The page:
With demand for homes for sale in south-west London outstripping their supply, many owners of the large Victorian houses in Brixton and Battersea have long converted them into flats, while developers are helping to create more properties by building blocks of modern apartments.
Almost every flat for sale in Battersea and Brixton is a leasehold property. Although most leases issued run for 99, 125 or even 999 years, ownership of a leasehold home will revert back to the freeholder – also known as the landlord – once the agreement expires.
This can be averted by taking steps to extend the lease. However, this action should be taken before the original agreement has less than 82 years to run.
Why? Under the Leasehold Reform, Housing and Urban Development Act 1993, the freeholder is entitled to half of the increase in the value of the property when a lease with less than 80 years to run is extended.
The Leasehold Reform Act states that if the leaseholder has been living in the property for more than two years and the original lease ran for a term of 21 years or more, they have the right to serve a Section 42 notice on the landlord requesting their terms for a lease extension by 90 years at a peppercorn rent.
The Act also states that if the owner of a leasehold property has already started the extension process before a sale is completed, purchasers can effectively inherit and continue that process.
Therefore, it is possible for buyers to request that the current owner initiates the lease extension procedure as a condition of the property sale, enabling the buyer to avoid the two-year delay and possibly incur further costs.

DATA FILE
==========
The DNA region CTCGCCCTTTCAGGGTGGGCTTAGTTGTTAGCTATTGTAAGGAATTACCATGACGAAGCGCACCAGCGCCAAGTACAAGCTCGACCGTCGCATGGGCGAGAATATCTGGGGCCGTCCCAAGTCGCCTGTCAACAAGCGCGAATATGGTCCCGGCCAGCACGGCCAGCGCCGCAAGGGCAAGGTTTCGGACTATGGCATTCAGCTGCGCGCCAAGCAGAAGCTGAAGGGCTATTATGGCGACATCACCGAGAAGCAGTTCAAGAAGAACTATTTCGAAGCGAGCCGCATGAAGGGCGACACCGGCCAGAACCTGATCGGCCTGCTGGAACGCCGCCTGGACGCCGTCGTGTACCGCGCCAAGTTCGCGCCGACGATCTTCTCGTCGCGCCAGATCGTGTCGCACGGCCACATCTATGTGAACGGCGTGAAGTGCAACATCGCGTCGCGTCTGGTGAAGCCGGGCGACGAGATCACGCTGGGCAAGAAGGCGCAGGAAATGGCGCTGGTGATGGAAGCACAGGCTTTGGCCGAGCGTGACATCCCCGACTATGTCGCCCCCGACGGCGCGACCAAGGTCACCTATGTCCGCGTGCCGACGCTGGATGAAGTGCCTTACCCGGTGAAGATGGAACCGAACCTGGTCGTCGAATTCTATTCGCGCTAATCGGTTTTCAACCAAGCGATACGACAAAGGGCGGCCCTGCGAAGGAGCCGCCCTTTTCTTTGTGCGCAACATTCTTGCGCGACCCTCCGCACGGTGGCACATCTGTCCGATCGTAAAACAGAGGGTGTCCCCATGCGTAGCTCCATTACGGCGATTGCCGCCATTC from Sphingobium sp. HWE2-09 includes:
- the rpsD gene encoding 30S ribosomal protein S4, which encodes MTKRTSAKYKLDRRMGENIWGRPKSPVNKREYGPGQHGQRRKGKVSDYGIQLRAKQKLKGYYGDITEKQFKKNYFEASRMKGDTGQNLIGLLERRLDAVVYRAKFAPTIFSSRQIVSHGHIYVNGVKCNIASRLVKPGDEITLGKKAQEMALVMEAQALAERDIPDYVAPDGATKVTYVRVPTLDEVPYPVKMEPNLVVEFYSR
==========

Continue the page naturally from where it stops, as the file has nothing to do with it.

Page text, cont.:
If the freeholder is willing to grant this request, the owner of the landlord will inform the leaseholder of the price they want to charge for the lease extension, the amount of ground rent payable and whether the extension will run for longer than 90 years.
A possible alternative to extending the lease on a flat in Battersea or Brixton is for the current owners of properties in the development to get together and buy a share of the freehold.
Known as collective enfranchisement, this gives tenants of flats who act together the right to purchase the freehold and any headleases of their building.
In order for the block of flats to qualify, it must be an independent building or be a part of a structure that is capable of independent development.
The building must also contain two or more flats held by qualifying tenants and have at least two-thirds of the flats held by qualifying tenants.
Qualifying tenants must have been granted a lease of more than 21 years and not own three or more flats in the building.
Beware that if only the minimum 50% of owners in a block want to participate, then the cost to each leaseholder will effectively double compared with the cost of a plan that attracts participation from 100% of owners.
The advantages of owning a freehold property tend to outweigh the disadvantages. These include…
However, it should be remembered that managing a building is a complex task with a host of laws and regulations to learn, ranging from asbestos to fire safety.
Furthermore, disputes between co-freeholders are a common source of tension as is the task of chasing flat owners who have yet to pay management fees – especially if they happen to be your neighbours.
For further information about leasehold property for sale in Battersea and Brixton,contact Eden Harper today.
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